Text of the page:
Americans are even willing to forego future tax cuts. "Nearly 8 in 10 said they thought it was more important to provide universal access to health insurance than to extend the tax cuts of recent years; 18 percent said the tax cuts were more important." That 18 percent really loves their money. And I'm assuming they already have some pretty decent health care.

By the way, the fact that Obama, Clinton, and Edwards have all expressed support for universal health care while the Republicans have remained silent has really made this the Democrats' issue. If you remember, in Bush's State of the Union he had a fairly reasonable health care proposal. That seems to have fallen on deaf ears.

Only 24 percent said they were satisfied with President Bush's handling of the health insurance issue, despite his recent initiatives, and 62 percent said the Democrats were more likely to improve the health care system.

Also, it's worth pointing out that Romney helped state Democrats pass a form of universal health care in Massachusetts, but because of his recent rightward shift that he thinks is necessary to attract the Republican base, he has dropped any mention of the effort from his campaign. Might want to rethink that one, Mitt.

New in Mother Jones: Don't Blame the Internet for Killing Newspapers

| Fri Mar. 2, 2007 12:05 AM EST
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Here's one of the mysteries of the media world: Newspaper chains routinely make profits that Fortune 500 companies only dream of—we're talking 20% plus here—and yet everyone says newspapers are about to go the way of the horse and buggy. What's up with that? As Eric Klinenberg explains in "Breaking the News," in our current issue, there's actually no disconnect between fat profits and the demise of the great American newspaper. In fact, the cutting back on reporting and content to wring more money from newspapers is what's killing them. Nope, the Internet isn't to blame. (Though newspapers—and magazines [ahem]—still have a thing or two to learn about making money online.) Klinenberg, the author of the just-published Fighting for Air, takes a close look at the ongoing Los Angeles Times debacle, a case study in how to turn a world-class newspaper into a shadow of its former self, all in the name of satisfying shareholders and equity-chasing investors.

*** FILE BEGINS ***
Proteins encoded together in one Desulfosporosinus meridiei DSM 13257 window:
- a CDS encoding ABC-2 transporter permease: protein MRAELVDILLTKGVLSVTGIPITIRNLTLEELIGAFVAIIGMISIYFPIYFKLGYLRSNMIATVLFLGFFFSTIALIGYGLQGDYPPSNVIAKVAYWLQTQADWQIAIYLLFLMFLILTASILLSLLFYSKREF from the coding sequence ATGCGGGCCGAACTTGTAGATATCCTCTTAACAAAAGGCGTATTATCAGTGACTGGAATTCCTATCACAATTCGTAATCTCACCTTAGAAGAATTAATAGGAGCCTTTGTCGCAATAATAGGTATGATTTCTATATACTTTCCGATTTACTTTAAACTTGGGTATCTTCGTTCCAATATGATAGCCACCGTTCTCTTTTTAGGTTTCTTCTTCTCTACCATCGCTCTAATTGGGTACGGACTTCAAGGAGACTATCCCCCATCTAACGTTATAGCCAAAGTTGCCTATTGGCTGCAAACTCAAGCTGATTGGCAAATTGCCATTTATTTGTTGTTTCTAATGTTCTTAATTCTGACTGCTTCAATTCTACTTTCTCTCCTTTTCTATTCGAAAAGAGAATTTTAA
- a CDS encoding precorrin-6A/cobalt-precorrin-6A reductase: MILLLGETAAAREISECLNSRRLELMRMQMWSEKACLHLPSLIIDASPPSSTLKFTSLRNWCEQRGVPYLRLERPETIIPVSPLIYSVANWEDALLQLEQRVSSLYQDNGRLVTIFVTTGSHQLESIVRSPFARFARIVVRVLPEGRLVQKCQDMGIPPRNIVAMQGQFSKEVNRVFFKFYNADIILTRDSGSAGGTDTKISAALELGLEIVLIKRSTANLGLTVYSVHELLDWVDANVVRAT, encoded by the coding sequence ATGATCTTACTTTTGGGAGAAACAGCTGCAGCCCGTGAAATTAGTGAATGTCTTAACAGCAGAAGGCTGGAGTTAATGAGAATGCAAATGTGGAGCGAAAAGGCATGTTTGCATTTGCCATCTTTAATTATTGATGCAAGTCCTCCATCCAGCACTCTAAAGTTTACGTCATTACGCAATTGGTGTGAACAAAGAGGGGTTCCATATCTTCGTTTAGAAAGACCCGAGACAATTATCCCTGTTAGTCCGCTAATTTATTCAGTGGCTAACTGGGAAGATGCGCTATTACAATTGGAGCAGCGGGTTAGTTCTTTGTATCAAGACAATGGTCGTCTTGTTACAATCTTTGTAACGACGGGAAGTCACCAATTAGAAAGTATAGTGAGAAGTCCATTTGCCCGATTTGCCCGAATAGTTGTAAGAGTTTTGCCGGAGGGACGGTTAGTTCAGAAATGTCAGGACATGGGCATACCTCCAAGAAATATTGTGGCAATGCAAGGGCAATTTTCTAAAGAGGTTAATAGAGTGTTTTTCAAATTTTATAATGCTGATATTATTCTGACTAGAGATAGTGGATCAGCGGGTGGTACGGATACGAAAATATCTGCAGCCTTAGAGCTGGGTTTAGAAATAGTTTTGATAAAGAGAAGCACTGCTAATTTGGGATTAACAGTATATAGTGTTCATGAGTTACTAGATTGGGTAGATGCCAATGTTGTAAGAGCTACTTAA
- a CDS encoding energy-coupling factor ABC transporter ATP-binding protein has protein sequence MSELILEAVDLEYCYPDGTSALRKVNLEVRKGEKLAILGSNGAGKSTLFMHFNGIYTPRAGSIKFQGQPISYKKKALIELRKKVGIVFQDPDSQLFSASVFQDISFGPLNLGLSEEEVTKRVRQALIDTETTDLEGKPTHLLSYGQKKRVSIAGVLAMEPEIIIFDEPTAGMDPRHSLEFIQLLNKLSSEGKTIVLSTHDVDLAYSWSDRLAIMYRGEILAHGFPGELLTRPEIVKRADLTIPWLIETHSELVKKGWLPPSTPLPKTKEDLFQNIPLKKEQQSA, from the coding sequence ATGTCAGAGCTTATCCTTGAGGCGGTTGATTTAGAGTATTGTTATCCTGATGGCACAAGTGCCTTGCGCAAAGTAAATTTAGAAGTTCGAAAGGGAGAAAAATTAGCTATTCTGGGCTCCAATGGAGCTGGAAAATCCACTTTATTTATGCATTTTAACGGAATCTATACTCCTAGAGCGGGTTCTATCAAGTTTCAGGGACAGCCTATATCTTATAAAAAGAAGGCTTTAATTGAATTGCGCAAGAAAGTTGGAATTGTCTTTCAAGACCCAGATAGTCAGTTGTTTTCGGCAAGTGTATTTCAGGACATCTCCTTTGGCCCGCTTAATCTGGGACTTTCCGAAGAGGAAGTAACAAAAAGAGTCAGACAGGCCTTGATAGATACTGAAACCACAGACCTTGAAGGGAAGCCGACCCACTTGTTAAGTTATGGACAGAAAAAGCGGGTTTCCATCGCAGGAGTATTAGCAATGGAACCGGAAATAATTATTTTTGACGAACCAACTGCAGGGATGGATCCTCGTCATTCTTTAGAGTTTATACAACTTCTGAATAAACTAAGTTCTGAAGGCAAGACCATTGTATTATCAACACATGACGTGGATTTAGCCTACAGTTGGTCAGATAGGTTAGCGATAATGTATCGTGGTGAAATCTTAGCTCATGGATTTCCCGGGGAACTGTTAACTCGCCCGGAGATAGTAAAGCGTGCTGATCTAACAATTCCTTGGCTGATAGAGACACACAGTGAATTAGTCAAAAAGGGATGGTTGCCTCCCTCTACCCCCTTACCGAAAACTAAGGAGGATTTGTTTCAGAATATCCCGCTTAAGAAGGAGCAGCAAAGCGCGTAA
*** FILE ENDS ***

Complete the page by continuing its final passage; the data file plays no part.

Klinenberg's article is worth checking out even if your fingers haven't been smudged with newsprint for years. Because even if you're an online-only, blog-reading, indy media type, you still need newspapers whether you realize it or not. Love 'em or hate 'em, they're doing the kind of reporting that blogs can't. Or as Kevin Drum explains in his companion piece, "Why Bloggers Need the MSM":

In fact, blogs and the MSM [mainstream media] are symbiotic. Blogs at their best improve on MSM reporting both by holding reporters to account and by latching onto complex topics and talking about them in a conversational style that professional reporters just can't match. But the blogosphere would shrivel and die without a steady diet of news reporting from paid professionals.

Even if newspapers printed on dead trees disappear, we're still going to have to get our daily news somewhere. Back to Klinenberg:

"What's really at risk here is not the future of newspapers but of the news itself. While our democratic culture could survive the loss of the daily paper as we know it, it would be endangered without the kinds of reporting that it provides. It's the journalism, not the newsprint, that matters."